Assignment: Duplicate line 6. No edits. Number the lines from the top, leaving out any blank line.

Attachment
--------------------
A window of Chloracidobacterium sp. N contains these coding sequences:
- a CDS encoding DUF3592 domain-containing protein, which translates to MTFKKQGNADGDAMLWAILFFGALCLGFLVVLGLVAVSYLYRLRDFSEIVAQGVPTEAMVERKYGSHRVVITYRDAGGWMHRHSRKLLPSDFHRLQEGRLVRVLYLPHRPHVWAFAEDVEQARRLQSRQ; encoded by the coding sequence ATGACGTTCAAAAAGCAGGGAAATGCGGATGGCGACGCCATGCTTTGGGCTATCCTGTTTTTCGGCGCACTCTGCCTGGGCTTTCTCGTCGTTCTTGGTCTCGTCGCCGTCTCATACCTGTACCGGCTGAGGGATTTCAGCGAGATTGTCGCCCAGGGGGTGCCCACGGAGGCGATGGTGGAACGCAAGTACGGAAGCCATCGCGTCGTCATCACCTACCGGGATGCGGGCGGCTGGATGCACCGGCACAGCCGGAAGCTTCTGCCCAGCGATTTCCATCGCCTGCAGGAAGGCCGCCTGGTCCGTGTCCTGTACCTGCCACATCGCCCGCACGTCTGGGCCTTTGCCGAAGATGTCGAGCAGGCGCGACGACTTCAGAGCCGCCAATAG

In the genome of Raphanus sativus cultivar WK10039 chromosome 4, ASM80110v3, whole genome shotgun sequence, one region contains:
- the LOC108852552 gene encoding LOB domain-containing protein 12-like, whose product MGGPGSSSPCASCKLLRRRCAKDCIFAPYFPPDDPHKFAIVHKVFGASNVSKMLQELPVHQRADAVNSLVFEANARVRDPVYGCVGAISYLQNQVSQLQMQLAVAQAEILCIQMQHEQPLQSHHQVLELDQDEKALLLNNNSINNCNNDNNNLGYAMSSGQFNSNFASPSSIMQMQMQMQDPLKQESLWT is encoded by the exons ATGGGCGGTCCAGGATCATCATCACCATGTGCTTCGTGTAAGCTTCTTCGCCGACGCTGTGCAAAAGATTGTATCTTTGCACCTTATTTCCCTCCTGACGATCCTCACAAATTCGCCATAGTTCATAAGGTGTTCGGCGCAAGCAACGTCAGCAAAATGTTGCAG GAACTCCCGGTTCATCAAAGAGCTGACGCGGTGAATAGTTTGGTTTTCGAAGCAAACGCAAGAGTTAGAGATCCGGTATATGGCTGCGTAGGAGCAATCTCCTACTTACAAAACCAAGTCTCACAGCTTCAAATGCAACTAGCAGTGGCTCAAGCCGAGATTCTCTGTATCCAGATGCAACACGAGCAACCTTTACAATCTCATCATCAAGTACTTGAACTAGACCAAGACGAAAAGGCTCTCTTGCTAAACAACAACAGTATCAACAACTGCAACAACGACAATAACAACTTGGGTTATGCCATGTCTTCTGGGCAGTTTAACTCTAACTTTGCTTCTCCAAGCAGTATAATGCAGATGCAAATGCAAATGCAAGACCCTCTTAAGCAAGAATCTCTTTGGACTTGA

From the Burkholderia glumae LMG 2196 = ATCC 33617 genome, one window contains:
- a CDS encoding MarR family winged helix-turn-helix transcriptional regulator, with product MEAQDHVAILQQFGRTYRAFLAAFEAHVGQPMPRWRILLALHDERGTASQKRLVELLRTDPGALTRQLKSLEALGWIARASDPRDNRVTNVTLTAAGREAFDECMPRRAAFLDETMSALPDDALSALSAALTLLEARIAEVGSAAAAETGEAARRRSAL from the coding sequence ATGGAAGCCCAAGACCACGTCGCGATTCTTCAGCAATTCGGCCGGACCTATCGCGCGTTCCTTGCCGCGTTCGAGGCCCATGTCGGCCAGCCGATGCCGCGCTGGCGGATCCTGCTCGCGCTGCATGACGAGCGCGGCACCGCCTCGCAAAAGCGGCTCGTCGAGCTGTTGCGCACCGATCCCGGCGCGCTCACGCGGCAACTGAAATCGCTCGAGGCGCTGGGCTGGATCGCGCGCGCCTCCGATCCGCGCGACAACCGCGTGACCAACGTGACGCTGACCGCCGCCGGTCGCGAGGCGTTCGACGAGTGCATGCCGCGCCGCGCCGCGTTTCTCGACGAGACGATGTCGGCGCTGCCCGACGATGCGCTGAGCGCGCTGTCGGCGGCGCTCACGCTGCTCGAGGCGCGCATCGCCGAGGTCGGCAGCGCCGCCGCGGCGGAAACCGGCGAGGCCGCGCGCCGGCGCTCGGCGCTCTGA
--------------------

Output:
- a CDS encoding MarR family winged helix-turn-helix transcriptional regulator, with product MEAQDHVAILQQFGRTYRAFLAAFEAHVGQPMPRWRILLALHDERGTASQKRLVELLRTDPGALTRQLKSLEALGWIARASDPRDNRVTNVTLTAAGREAFDECMPRRAAFLDETMSALPDDALSALSAALTLLEARIAEVGSAAAAETGEAARRRSAL from the coding sequence ATGGAAGCCCAAGACCACGTCGCGATTCTTCAGCAATTCGGCCGGACCTATCGCGCGTTCCTTGCCGCGTTCGAGGCCCATGTCGGCCAGCCGATGCCGCGCTGGCGGATCCTGCTCGCGCTGCATGACGAGCGCGGCACCGCCTCGCAAAAGCGGCTCGTCGAGCTGTTGCGCACCGATCCCGGCGCGCTCACGCGGCAACTGAAATCGCTCGAGGCGCTGGGCTGGATCGCGCGCGCCTCCGATCCGCGCGACAACCGCGTGACCAACGTGACGCTGACCGCCGCCGGTCGCGAGGCGTTCGACGAGTGCATGCCGCGCCGCGCCGCGTTTCTCGACGAGACGATGTCGGCGCTGCCCGACGATGCGCTGAGCGCGCTGTCGGCGGCGCTCACGCTGCTCGAGGCGCGCATCGCCGAGGTCGGCAGCGCCGCCGCGGCGGAAACCGGCGAGGCCGCGCGCCGGCGCTCGGCGCTCTGA